aTypical Joe: a gay New Yorker living in the rural South
Saturday, June 16, 2007
NYC apartment building fued
I’ll be in NYC in a week or so. I love the city and used to thoroughly enjoy digging in to zoning and real estate issues like those presented by the proposed bulbous triplex penthouse apartment suspended over the house next door on 15th Street between 6th and 7th. I actually kind of like the design as pictured; I’m not so sure my friends in the neighborhood will.
The argument that it makes everyone’s property more valuable doesn’t fly with them (like Manhattan real estate prices would otherwise fall???) and I agree with critics who point out that the city allowing the curb cut and interpreting the Sliver Law to allow exceptions for penthouses is a travesty not in the neighborhood interest but is, rather, a sop to rich real estate developers at the expense of the quality of life of the existing residents.
The couple building this project would balk if we applied that characterization to them. But the story in the Times Real Estate section Sunday, headlined Not in My Front Yard, suggests they’re hardly strapped:
Long before they began the current project, the couple spent five years creating the apartment next door - a place like no other in the city. It contains a two-story-high waterfall that flows into an 18-inch-deep river set into the living room floor.
The river, which is home to 10 large koi, follows the outline of the Yangtze, a feat the Raths accomplished by building a Styrofoam model (following a National Geographic map that they enlarged), setting the model onto the building’s foundation, and then pouring the concrete floor around the model. (The final step was using gasoline to dissolve the Styrofoam, Mr. Rath said.)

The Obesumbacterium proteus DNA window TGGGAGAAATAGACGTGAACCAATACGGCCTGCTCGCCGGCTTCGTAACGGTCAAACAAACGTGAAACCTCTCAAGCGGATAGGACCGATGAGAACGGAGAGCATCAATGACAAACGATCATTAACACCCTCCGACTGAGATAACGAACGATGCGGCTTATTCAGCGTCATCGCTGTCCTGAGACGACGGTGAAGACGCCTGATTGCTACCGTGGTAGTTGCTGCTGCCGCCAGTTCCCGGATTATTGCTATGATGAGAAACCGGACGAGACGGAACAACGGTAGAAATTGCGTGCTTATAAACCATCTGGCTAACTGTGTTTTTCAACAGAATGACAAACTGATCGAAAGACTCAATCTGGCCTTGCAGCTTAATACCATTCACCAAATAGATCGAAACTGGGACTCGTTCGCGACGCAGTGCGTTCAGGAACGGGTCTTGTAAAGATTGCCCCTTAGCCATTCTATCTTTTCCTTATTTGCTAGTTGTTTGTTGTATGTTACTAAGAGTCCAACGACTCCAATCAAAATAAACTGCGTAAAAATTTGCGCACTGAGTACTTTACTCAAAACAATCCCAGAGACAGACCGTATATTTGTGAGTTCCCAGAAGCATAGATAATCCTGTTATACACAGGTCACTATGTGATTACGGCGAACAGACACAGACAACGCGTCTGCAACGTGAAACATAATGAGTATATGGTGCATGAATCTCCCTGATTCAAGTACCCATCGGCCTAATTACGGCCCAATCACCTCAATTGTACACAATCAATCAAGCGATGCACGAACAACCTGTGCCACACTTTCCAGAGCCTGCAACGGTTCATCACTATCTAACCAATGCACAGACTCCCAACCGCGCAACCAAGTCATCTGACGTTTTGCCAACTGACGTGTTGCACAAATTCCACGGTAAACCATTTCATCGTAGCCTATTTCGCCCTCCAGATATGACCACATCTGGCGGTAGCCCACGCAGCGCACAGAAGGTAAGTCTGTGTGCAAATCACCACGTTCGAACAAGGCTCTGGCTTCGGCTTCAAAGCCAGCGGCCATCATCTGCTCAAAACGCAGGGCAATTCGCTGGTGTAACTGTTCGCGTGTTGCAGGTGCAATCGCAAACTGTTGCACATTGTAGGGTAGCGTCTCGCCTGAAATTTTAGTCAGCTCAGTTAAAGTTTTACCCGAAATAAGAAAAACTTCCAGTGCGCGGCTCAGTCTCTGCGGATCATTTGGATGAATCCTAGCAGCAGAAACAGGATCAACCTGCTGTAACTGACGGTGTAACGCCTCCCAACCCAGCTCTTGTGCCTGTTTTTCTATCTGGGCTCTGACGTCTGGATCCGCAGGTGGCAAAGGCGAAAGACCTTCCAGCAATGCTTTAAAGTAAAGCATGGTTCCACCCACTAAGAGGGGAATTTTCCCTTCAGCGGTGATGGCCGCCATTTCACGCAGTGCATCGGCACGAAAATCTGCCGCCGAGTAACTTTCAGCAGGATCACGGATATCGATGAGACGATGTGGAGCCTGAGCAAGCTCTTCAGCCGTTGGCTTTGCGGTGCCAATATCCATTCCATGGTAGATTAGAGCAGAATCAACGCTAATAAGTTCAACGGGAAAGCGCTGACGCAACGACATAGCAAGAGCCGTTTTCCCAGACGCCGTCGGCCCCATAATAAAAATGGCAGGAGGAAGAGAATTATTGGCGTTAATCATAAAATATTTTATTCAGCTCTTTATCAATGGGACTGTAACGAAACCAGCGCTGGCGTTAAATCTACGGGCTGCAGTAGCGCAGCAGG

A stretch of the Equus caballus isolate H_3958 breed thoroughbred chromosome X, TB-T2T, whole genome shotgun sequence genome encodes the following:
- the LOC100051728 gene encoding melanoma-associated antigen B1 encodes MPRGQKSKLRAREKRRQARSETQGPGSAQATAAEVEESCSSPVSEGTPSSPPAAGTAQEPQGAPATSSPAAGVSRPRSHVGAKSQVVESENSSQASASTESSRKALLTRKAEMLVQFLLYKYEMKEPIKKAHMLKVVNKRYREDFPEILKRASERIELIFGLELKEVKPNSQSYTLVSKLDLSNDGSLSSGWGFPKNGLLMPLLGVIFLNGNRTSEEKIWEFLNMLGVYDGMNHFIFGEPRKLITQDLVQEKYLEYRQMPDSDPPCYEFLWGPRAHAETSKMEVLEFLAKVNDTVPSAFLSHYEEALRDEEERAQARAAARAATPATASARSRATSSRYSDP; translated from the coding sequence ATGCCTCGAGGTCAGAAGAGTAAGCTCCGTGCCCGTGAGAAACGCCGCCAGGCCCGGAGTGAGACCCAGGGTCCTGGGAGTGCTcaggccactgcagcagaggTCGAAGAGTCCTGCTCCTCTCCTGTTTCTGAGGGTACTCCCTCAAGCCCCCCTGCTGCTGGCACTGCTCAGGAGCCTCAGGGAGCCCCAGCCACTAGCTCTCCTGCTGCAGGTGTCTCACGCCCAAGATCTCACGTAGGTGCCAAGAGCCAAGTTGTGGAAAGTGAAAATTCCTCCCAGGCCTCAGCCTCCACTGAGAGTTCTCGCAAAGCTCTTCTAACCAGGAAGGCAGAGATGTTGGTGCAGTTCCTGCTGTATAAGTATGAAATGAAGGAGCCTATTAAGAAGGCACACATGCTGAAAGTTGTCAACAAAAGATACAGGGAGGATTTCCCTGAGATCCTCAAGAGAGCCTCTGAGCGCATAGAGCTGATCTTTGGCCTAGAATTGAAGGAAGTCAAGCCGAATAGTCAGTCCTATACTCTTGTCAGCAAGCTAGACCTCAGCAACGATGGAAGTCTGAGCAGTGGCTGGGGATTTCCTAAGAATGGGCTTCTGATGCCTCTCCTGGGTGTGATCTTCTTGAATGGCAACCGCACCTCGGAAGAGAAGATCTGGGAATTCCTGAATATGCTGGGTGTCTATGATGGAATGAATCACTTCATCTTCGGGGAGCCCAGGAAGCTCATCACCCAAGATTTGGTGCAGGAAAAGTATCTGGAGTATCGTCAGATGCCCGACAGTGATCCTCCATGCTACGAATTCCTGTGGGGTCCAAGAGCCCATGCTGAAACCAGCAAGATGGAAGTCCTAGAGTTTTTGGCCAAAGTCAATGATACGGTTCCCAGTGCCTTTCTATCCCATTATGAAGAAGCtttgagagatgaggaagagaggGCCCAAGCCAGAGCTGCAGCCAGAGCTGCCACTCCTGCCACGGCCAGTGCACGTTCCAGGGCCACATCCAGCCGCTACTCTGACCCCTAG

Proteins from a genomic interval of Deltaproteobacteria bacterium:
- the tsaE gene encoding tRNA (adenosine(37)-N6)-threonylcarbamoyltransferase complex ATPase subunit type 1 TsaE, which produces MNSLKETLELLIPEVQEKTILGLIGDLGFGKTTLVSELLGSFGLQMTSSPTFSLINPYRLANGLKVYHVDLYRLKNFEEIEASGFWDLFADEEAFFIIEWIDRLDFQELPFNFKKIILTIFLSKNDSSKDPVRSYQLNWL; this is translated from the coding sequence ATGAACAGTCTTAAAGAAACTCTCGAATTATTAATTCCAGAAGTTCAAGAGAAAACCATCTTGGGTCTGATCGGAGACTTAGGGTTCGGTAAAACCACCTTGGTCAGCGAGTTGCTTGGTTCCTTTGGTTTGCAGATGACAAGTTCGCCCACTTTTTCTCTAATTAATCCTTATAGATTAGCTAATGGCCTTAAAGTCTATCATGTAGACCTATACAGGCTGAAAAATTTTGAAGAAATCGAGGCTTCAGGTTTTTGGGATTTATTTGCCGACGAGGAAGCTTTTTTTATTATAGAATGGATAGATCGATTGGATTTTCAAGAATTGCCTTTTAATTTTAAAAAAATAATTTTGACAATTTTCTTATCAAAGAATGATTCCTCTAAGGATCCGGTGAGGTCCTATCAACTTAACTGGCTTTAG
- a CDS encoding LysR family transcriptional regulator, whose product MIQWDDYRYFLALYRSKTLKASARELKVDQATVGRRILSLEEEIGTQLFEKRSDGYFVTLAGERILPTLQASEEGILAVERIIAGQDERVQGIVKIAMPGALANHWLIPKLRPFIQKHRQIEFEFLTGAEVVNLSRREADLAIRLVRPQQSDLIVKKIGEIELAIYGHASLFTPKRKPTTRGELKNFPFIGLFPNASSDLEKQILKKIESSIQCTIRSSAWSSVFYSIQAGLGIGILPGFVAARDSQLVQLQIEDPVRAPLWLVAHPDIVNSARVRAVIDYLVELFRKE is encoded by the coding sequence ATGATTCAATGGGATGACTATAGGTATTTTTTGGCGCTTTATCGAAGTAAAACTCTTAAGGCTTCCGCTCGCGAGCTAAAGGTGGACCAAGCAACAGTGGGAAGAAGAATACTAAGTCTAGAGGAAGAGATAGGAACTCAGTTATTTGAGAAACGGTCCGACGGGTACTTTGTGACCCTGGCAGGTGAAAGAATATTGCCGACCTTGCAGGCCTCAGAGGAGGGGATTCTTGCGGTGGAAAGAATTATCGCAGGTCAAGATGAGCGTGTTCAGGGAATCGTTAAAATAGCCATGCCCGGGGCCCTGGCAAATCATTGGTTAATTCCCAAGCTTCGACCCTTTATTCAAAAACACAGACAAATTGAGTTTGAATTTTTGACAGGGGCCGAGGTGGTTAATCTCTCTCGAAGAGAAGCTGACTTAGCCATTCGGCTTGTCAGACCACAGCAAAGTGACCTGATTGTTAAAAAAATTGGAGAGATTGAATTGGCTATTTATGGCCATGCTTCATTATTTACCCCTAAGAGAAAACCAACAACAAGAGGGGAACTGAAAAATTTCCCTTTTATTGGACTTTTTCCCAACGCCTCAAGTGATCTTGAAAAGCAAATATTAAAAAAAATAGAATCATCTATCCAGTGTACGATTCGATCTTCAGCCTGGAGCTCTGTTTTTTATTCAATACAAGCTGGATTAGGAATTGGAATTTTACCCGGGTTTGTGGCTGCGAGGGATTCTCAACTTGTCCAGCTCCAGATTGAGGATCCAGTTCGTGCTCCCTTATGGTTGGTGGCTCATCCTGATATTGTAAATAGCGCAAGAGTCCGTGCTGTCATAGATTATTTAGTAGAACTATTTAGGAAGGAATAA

Now Plexiglas sheets cover the river, to keep out the Raths’ daughters and cats, Sunrise and Rosie.
The Raths did much of the construction work on their apartment themselves, even carving out the basement using five-gallon buckets. All the while, they lived on a sailboat in the Hudson River or under plastic sheets in the building, where for six months there were no plumbing fixtures, only a hose.
Interestingly, the whole process is being chronicled by documentary filmmakers. I would love to see that film!
Chronic widespread student loan abuses
This deserves more attention than I’ve given it. From The Chronicle (subscription):
Questionable practices that have come to light in investigations of the U.S. student-loan industry were routine and widespread, involving payments of illegal or improper inducements at dozens of colleges and lenders, both large and small, according to the first Congressional report on the matter.
The report, released on Thursday by Sen. Edward M. Kennedy, the Massachusetts Democrat who is chairman of the Senate education committee, may not change the fundamental understanding of a situation in which college administrators were accepting personal benefits—from pens and notepads to vacation trips and stock options—from lenders in return for access to their students.
It does, however, make public a depth of detail on the case that makes it harder for colleges and the lending industry to suggest that students were not shortchanged, or that potential violations of the federal ban on paying inducements to secure loan applications were rare or isolated events.
The 50-page report by Mr. Kennedy’s staff, titled “Report on Marketing Practices in the Federal Family Education Loan Program,” is backed up by a 530-page compilation of e-mail messages and other documents that contain ever more embarrassments for colleges and loan companies already held up to public shame by disclosures over the past several months.
While I certainly agree with Kevin Bruns, executive director of the industry group America’s Student Loan Providers, that “the vast majority of the men and women in the financial-aid and student-loan communities are honorable people trying to do the right thing,” it seems to me they must see the light and come to understand that some longstanding practices accepted as all well and good must change.